Thus, seeing it now, in a version of my childhood memories, it's not a building, rather it's all split up: a room here, a room there, and here a section of passageway that doesn't link these two rooms but has simply been preserved, a fragment. (...) It's as if the image of this house had plunged into me from an infinite height and smashed to pieces on the foundation of my being.
Rainer Maria Rilke : The Notebooks of Malte Laurids Brigge
Why should we give importance to miniatures? Do our compositions say something about the world we are living in today? I like to share some thoughts with you about miniatures in modern times. Not that miniatures and aphorisms weren’t always there in history. The thoughts and poetry of some Greek writers came to us in fragments. There are the Pensees of Pascal. Paganini composed a whole set of guitar miniatures. Nevertheless, I think that in modern times things are different. I’m certainly no expert on all the issues mentioned below. However, I cannot escape the idea that in recent centuries matters became more urgent, so I'll give it a try.
It is as if the old neoplatonic dream of a unifying whole had lost its significance. Well known are the ‘masters of suspicion’: Darwin, Marx, Freud, Nietzsche. Especially Nietzsche became a master in dismantling science, philosophy, theology, politics, culture, art and music, seeing that it is ‘all too human’. Remarkably enough he wrote aphoristically, it is as if his clever thoughts made the world crumble apart. And so Nietzsche still strikes us with his impressive lack of coherence.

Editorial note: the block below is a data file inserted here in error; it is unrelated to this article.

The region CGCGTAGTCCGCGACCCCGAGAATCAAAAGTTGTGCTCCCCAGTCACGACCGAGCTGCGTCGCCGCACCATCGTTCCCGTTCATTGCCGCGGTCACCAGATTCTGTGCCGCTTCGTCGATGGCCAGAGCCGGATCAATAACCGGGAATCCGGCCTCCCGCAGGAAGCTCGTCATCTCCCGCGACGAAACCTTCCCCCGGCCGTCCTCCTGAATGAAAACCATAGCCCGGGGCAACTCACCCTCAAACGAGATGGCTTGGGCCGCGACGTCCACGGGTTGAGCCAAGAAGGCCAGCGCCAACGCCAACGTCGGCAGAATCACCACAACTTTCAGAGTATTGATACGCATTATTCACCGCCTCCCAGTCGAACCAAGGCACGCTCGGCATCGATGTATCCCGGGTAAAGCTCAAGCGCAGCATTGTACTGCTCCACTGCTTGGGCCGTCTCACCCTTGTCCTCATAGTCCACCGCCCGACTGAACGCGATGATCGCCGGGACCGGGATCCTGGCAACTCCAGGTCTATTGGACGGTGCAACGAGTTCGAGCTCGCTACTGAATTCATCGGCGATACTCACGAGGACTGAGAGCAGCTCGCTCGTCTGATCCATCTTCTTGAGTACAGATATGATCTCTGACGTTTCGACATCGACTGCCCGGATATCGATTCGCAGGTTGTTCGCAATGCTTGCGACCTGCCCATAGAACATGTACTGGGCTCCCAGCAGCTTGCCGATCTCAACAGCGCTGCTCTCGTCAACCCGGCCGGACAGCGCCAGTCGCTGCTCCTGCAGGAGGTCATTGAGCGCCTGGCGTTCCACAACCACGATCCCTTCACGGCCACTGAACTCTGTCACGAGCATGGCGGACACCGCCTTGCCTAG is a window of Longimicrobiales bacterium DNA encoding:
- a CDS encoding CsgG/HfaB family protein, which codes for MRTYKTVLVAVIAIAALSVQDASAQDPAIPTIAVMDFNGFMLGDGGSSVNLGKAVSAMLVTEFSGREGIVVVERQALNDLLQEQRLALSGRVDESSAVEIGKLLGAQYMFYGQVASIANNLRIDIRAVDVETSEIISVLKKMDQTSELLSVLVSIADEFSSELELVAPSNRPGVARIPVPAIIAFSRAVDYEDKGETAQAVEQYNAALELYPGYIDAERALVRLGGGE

Much later Camus stressed the idea of absurdity. He stated that where man wants to find a unifying whole, reality denies it. Therefore man is left with a feeling of absurdity. Camus wanted to embrace this feeling of absurdity in a heroic way. His world is a manifold world. He gives us the example of Don Juan, with his many sexual conquests. And also of the actor, with his many stage roles.
Camus criticized the existentialists and the phenomenologist, because both movements still wanted a more profound meaning of life against all despair. Some existentialists wanted to believe in God, if only by a ‘leap of faith’. The phenomenologists tried to discover a deeper sense into a multitude of things, as if all those things had their own ineffable depths. Remember Cézanne, painting his mountain as if every shade had a meaning of its own. Not to mention Proust with his ‘madeleine moment’.
Not all ‘fragmentarians’ had such soothing thoughts. Rilke - who never managed to earn his own living - had much to fear for, especially about poverty, illness and modern life. In his one and only novel he tried the art of seeing, everything apart, over and over again, despite the fact that there is so much to be afraid of. But all must be seen, to give it a place. It also seemed to reveal unknown aspects of his subconscious, not unlike the things that are revealed in psychoanalysis. But is also led to identification with the sick and the poor in the streets of Paris. In Eliot’s The Waste Land we read lines like: ‘I will show you fear in a handful of dust.’ It ends almost with: ‘These fragments I have shored against my ruins’. And what to think of the unfinished novels of Kafka, and of his fragmentary writings.